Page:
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Mariners may get their wish with arena outside Seattle

The extended push for a multipurpose arena in SoDo seems to be slowing in momentum as it nears the finish line. The Mariners' opposition of it, however, has not. So it should offer some relief to the organization as news came yesterday that Chris Hansen's plan for a new building—and likely, two new professional teams—just barely more than a block south of Safeco has its first real competition.

For those who missed the big news, it came yesterday by way of ESPN's Craig Custance, as he reported a company called RLB Holdings Sports and Entertainment sent a letter to the city of Tukwila seeking clarification on the zoning around a piece of property it owned, just, you know, checking in to see if it'd be alright with them if they could build an arena to host approximately 230 events per year.

Ray Bartoszek, a former oil trader and co-founder of RLB Holdings, is spearheading the effort, shifting his focus to building a Tukwila arena after plans to buy the Arizona Coyotes and move them to Seattle fell through in 2013. He has partnered with basketball Hall of Famer Bill Russell, former Seattle SuperSonics captain Fred Brown and former MulvannyG2 CEO Jerry Lee -- instrumental in land acquisition -- to bring an arena to the Seattle area.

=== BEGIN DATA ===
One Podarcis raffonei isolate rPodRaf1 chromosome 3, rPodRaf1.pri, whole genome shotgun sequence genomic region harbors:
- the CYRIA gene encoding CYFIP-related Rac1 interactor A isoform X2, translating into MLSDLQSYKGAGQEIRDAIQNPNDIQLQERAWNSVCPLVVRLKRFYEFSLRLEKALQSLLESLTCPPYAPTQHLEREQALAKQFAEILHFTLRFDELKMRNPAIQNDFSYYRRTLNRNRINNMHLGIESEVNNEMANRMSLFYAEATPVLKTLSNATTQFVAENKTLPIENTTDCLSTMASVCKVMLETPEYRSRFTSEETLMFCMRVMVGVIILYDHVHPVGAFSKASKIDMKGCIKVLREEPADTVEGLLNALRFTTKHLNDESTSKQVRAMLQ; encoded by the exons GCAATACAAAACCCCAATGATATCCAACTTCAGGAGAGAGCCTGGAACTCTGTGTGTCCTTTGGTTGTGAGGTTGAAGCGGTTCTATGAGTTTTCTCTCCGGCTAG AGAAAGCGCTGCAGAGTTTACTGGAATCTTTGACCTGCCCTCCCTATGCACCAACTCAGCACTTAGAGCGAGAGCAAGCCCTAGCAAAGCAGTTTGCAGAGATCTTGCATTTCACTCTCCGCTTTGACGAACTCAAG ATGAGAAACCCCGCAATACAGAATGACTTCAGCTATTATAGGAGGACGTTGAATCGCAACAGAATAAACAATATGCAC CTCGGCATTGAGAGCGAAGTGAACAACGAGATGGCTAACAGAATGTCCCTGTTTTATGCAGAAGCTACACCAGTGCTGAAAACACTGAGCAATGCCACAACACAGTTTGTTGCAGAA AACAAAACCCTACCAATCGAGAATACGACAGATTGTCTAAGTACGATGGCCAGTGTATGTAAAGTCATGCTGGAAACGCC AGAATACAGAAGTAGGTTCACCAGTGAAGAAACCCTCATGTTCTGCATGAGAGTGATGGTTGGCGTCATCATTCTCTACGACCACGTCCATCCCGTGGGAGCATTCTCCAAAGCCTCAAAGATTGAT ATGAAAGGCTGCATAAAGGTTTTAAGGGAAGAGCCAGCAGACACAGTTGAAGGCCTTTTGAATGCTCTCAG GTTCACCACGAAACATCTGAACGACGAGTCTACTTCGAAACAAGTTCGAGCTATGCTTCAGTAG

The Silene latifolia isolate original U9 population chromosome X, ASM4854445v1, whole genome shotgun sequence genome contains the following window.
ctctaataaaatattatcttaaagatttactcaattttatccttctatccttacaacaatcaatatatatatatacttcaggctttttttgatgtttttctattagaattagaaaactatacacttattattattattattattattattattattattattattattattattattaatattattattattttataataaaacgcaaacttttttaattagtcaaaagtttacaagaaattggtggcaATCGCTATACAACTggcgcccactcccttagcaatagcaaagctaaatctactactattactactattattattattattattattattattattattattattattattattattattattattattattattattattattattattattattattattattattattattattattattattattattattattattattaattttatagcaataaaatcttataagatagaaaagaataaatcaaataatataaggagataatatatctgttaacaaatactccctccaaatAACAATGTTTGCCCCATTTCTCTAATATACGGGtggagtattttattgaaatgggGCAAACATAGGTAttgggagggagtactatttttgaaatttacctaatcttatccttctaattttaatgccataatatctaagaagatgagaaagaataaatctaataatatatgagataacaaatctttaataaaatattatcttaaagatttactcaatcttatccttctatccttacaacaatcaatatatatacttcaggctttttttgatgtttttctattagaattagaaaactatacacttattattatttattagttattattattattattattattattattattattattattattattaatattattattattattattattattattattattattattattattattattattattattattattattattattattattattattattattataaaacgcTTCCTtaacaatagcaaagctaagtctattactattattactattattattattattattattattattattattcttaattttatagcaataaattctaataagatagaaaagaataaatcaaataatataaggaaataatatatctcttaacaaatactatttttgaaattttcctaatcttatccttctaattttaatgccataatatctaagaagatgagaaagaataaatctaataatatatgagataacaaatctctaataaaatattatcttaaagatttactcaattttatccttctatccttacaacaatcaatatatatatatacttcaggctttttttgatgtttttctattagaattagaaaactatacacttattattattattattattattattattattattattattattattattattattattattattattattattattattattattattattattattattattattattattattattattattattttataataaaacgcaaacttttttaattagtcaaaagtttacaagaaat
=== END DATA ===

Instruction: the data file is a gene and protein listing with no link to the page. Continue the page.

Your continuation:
"This is the very early stage," Bartoszek said when reached by "It's a routine request in the early stages of a potential real estate project."

As could be expected, this is being interpreted as much more than "the early stages of a potential real estate project." Because the goal is for the project to be completely privately financed, they could be on a bit of a fast track, with an ideal series of events having the arena opening by late 2017.

With that news, some people are nearing calling the competition off. That includes King County councilman—and friend of the Mariners—Pete von Reichbauer, as he had this to say following the news:

But what von Reichbauer says isn't entirely relevant here. That it's likely a sentiment shared by the Mariners is though.

While the Mariners will never live down Chuck Armstrong's "rue the day" comments, the Mariners have fared quite well on the arena-related PR front as of late. The organization's last public-facing comments on the matter came from president Kevin Mather, when he spoke with KJR's Dave "Softy" Mahler late last year.

"[What we're asking is,] is this the right spot?" Mather told Softy. "And if it is, if that’s what we say, then we’ll be great partners. I can assure you we’re going to be great partners."

Lately, it's sounded a little different, more like a "Are you suuuure this is the right spot? But really. This can't be the right spot, can it? Come on. This one, really?"

Well, those aren't the exact quotes from the Mariners, of course. Those come, by proxy, from attorney Melody McCutcheon, who represented the Mariners at a Seattle Design Commission meeting reviewing the project in a small room in the bowels of City Hall on April 16th.

"There are a lot of unknowns there," said Melody McCutcheon, an attorney for the baseball club. "We're not any further along then we were a year and a half ago after you gave them a homework assignment."